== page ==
An alternative explanation of the parable is a satirical parable against the Sadducees. One writer to identify the Sadducees as the target was Johann Nepomuk Sepp. The arguments in favour of identification of the Rich Man as the Sadducees are the wearing of purple and fine linen, priestly dress, the reference to "five brothers in my father's house" as an allusion to Caiaphas' father-in-law Annas, and his five sons who also served as high priests according to Josephus, Abraham's statement in the parable that they would not believe even if he raised Lazarus, and then the fulfillment that when Jesus did raise Lazarus of Bethany the Sadducees not only did not believe, but attempted to have Lazarus killed again: "So the chief priests made plans to put Lazarus to death as well". This last interpretation had wide circulation in France during the 1860s–1890s as a result of having been included in the notes of the pictorial Bible of Abbé Drioux.

Perry: a parable of a new covenant

Simon Perry has argued that the Lazarus of the parable refers to Eliezer of Damascus, Abraham's servant. In Genesis 15—a foundational covenant text familiar to any first century Jew—God says to Abraham "this man will not be your heir". Perry argues that this is why Lazarus is outside the gates of Abraham's perceived descendant. By inviting Lazarus to Abraham's bosom, Jesus is redefining the nature of the covenant. It also explains why the rich man assumes Lazarus is Abraham's servant.

Afterlife doctrine

Most Christians believe in the immortality of the soul and particular judgment and see the story as consistent with it, or even refer to it to establish these doctrines like St. Irenaeus did. Others believe that the main point of the parable was to warn the godless wealthy about their need for repentance in this life and Jesus did not intend to give a preview of life after death. The parable teaches in this particular case that both identity and memory remain after death for the soul of the one in a hell. Eastern Orthodox Christians and Latter-Day Saints see the story as consistent with their belief in Hades, where the righteous and unrighteous alike await the resurrection of the dead. Western Christians usually interpret Lazarus as being in Heaven or Paradise and the rich man in Hell. The belief in a state of Limbo is less common.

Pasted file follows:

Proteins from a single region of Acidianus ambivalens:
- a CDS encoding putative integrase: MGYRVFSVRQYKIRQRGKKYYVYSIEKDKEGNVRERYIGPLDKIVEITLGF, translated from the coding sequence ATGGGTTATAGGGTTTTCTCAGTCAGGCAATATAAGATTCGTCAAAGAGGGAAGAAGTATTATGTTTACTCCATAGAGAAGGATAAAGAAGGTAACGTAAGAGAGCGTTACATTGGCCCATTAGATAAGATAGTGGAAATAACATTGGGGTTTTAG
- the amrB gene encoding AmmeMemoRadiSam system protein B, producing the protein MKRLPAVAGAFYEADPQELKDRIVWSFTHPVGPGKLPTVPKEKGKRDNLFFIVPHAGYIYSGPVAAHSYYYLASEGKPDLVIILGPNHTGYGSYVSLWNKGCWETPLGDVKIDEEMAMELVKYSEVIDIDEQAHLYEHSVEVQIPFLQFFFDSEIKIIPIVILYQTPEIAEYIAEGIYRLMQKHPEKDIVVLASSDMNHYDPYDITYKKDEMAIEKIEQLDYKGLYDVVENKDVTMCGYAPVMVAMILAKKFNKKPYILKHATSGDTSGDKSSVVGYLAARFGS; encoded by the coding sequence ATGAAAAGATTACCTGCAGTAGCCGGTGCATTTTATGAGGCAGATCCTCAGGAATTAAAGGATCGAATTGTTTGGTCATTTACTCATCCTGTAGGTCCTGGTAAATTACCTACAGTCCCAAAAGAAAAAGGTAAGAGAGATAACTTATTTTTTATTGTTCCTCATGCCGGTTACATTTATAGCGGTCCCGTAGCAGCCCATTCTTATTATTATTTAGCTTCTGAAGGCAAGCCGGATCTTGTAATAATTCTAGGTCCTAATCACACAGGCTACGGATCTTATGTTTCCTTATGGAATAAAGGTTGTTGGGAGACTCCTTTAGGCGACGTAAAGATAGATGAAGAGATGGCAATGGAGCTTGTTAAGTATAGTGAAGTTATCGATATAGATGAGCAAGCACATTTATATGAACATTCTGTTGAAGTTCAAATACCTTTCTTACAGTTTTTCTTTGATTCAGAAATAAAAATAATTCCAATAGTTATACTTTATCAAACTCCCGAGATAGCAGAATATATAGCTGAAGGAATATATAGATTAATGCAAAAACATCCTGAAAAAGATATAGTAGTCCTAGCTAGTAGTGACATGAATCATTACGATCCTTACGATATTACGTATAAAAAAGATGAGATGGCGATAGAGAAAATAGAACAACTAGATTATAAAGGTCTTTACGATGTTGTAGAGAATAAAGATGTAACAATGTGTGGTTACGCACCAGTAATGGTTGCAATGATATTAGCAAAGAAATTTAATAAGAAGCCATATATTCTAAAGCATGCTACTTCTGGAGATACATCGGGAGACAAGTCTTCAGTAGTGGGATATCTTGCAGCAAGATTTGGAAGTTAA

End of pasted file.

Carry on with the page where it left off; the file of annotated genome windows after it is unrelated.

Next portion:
Some Christians believe in the mortality of the soul and general judgment only. This view is held by some Anglicans such as E. W. Bullinger. Proponents of the mortality of the soul, and general judgment, for example Advent Christians, Conditionalists, Seventh-day Adventists, Jehovah's Witnesses, Christadelphians, and Christian Universalists, argue that this is a parable using the framework of Jewish views of the Bosom of Abraham, and is metaphorical, and is not definitive teaching on the intermediate state for several reasons. In hades is itself thrown into the "lake of fire" after being emptied of the dead.

Literary provenance and legacy

Jewish sources

Some scholars—e.g., G. B. Caird, Joachim Jeremias, Marshall, Hugo Gressmann,—suggest the basic storyline of The Rich Man and Lazarus was derived from Jewish stories that had developed from an Egyptian folk tale about Si-Osiris. Richard Bauckham is less sure, adding:
In any case, has used to construct a new story, which as a whole is not the same as any other extant story.... comparison with the way they function in other stories can help to highlight their function in the parable. In this sense, the parallels and contrasts with the Egyptian and Jewish story of the rich and the poor man can be instructive...

Steven Cox highlights other elements from Jewish myths that the parable could be mimicking.

Legacy in Early Christianity and Medieval tradition

describes Hades with similar details: the bosom of Abraham for the souls of the righteous, fiery torment for the souls of wicked, and a chasm between them. He equates the fires of Hades with the lake of fire described in the Book of Revelation, but specifies that no one will actually be cast into the fire until the end times.